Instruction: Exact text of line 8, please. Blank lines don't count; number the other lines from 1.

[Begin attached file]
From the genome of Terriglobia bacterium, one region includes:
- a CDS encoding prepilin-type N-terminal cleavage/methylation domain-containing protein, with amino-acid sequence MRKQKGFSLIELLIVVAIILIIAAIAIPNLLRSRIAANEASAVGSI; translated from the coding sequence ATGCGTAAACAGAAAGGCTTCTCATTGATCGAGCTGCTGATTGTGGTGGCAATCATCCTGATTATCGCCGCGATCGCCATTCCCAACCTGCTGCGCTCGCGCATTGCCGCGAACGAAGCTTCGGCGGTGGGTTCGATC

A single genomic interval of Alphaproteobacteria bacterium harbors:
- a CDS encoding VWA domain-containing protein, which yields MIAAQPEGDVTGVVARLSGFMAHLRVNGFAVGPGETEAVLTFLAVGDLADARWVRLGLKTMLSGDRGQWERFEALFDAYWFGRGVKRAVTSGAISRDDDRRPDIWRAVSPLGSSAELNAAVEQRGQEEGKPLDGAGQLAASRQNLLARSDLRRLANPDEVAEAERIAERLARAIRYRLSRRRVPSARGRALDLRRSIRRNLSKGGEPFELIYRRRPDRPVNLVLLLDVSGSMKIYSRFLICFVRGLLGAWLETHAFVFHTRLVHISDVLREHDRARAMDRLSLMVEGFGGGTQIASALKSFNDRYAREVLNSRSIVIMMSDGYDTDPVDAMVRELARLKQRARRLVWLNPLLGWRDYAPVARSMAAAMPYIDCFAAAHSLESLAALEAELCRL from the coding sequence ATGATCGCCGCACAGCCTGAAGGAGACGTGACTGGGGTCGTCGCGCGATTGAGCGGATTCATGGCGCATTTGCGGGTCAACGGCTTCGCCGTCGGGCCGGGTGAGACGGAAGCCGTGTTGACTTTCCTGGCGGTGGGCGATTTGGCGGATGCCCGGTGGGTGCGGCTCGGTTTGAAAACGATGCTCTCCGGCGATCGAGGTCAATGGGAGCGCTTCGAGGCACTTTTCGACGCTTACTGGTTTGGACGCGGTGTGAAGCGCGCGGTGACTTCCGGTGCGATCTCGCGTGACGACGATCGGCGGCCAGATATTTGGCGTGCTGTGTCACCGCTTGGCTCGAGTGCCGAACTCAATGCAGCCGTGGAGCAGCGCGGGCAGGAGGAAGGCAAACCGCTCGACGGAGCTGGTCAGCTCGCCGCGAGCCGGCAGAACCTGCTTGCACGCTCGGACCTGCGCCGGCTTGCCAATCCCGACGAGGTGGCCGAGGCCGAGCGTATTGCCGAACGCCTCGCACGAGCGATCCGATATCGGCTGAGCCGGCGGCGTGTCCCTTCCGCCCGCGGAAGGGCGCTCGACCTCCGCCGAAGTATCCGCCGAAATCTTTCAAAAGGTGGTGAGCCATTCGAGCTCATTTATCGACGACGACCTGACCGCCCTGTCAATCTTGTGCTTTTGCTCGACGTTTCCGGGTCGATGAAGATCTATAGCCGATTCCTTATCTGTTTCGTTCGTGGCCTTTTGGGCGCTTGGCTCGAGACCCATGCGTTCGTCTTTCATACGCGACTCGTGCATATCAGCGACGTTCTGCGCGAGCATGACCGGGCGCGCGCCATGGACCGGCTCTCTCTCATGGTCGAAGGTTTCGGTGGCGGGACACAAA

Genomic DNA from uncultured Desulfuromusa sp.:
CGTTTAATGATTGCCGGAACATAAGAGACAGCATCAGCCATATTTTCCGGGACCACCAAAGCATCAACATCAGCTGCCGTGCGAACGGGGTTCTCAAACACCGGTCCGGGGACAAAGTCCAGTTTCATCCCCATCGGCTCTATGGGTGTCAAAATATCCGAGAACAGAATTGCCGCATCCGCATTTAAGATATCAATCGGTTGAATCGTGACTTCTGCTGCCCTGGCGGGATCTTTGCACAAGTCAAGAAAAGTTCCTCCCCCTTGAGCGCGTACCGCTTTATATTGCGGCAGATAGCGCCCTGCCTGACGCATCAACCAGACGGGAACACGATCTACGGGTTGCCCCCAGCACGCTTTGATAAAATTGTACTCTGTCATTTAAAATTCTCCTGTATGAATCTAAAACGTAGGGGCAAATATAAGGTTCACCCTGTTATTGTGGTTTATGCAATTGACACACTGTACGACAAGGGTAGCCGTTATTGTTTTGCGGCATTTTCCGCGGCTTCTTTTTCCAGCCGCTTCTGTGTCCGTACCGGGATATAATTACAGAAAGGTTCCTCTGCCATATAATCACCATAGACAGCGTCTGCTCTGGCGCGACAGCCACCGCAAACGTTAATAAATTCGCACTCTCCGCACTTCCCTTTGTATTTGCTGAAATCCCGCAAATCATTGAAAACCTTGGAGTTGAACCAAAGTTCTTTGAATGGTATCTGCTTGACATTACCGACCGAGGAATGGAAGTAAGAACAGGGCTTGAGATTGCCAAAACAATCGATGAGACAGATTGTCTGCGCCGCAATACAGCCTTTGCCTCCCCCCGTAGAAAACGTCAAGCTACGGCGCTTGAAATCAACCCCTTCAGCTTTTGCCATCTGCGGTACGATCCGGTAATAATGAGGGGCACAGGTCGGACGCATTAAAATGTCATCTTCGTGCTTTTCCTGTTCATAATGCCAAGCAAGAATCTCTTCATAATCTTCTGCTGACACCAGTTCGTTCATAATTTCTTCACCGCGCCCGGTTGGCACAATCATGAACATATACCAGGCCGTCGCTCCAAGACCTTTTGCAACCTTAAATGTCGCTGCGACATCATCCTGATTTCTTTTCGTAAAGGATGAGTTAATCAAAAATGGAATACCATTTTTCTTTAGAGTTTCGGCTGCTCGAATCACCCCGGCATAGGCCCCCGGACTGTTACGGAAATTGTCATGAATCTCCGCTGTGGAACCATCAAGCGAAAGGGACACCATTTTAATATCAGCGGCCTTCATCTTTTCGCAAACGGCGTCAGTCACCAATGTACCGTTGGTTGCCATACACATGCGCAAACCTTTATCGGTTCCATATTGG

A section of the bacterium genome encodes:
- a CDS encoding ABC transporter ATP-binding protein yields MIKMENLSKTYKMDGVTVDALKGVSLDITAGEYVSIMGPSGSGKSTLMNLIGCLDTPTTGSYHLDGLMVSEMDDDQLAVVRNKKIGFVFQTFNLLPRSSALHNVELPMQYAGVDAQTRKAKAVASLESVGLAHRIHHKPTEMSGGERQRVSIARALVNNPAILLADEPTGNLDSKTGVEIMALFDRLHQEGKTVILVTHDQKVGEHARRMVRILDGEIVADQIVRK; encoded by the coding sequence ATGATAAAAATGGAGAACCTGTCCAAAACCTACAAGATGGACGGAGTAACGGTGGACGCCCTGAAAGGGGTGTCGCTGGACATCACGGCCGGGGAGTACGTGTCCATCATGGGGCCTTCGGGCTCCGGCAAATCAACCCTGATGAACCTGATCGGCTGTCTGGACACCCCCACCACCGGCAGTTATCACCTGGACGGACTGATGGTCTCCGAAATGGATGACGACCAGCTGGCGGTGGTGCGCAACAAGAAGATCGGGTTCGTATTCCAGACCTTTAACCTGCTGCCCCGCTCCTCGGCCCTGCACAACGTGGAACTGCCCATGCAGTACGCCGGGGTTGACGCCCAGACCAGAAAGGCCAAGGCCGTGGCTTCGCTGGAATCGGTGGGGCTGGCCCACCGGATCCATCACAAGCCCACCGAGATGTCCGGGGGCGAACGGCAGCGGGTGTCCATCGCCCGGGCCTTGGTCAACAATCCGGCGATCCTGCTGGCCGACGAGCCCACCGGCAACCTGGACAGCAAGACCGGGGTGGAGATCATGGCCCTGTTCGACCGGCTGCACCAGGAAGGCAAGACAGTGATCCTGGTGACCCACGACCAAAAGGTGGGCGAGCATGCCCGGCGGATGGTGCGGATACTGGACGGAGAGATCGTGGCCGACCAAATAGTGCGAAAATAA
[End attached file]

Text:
- a CDS encoding ABC transporter ATP-binding protein yields MIKMENLSKTYKMDGVTVDALKGVSLDITAGEYVSIMGPSGSGKSTLMNLIGCLDTPTTGSYHLDGLMVSEMDDDQLAVVRNKKIGFVFQTFNLLPRSSALHNVELPMQYAGVDAQTRKAKAVASLESVGLAHRIHHKPTEMSGGERQRVSIARALVNNPAILLADEPTGNLDSKTGVEIMALFDRLHQEGKTVILVTHDQKVGEHARRMVRILDGEIVADQIVRK; encoded by the coding sequence ATGATAAAAATGGAGAACCTGTCCAAAACCTACAAGATGGACGGAGTAACGGTGGACGCCCTGAAAGGGGTGTCGCTGGACATCACGGCCGGGGAGTACGTGTCCATCATGGGGCCTTCGGGCTCCGGCAAATCAACCCTGATGAACCTGATCGGCTGTCTGGACACCCCCACCACCGGCAGTTATCACCTGGACGGACTGATGGTCTCCGAAATGGATGACGACCAGCTGGCGGTGGTGCGCAACAAGAAGATCGGGTTCGTATTCCAGACCTTTAACCTGCTGCCCCGCTCCTCGGCCCTGCACAACGTGGAACTGCCCATGCAGTACGCCGGGGTTGACGCCCAGACCAGAAAGGCCAAGGCCGTGGCTTCGCTGGAATCGGTGGGGCTGGCCCACCGGATCCATCACAAGCCCACCGAGATGTCCGGGGGCGAACGGCAGCGGGTGTCCATCGCCCGGGCCTTGGTCAACAATCCGGCGATCCTGCTGGCCGACGAGCCCACCGGCAACCTGGACAGCAAGACCGGGGTGGAGATCATGGCCCTGTTCGACCGGCTGCACCAGGAAGGCAAGACAGTGATCCTGGTGACCCACGACCAAAAGGTGGGCGAGCATGCCCGGCGGATGGTGCGGATACTGGACGGAGAGATCGTGGCCGACCAAATAGTGCGAAAATAA